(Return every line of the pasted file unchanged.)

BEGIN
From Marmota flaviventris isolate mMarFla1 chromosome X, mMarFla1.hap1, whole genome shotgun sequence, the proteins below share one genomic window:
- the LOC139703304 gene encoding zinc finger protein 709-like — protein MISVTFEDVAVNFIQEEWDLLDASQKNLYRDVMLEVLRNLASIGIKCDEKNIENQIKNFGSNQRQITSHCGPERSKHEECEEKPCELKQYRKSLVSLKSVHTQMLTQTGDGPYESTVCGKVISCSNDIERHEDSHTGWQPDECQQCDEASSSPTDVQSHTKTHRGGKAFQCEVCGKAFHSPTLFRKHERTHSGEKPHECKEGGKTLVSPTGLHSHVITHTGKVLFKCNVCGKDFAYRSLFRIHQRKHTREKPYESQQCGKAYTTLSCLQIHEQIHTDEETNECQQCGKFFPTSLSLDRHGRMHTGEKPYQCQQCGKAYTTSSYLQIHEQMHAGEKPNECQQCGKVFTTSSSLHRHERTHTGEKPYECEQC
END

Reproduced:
From Marmota flaviventris isolate mMarFla1 chromosome X, mMarFla1.hap1, whole genome shotgun sequence, the proteins below share one genomic window:
- the LOC139703304 gene encoding zinc finger protein 709-like — protein MISVTFEDVAVNFIQEEWDLLDASQKNLYRDVMLEVLRNLASIGIKCDEKNIENQIKNFGSNQRQITSHCGPERSKHEECEEKPCELKQYRKSLVSLKSVHTQMLTQTGDGPYESTVCGKVISCSNDIERHEDSHTGWQPDECQQCDEASSSPTDVQSHTKTHRGGKAFQCEVCGKAFHSPTLFRKHERTHSGEKPHECKEGGKTLVSPTGLHSHVITHTGKVLFKCNVCGKDFAYRSLFRIHQRKHTREKPYESQQCGKAYTTLSCLQIHEQIHTDEETNECQQCGKFFPTSLSLDRHGRMHTGEKPYQCQQCGKAYTTSSYLQIHEQMHAGEKPNECQQCGKVFTTSSSLHRHERTHTGEKPYECEQC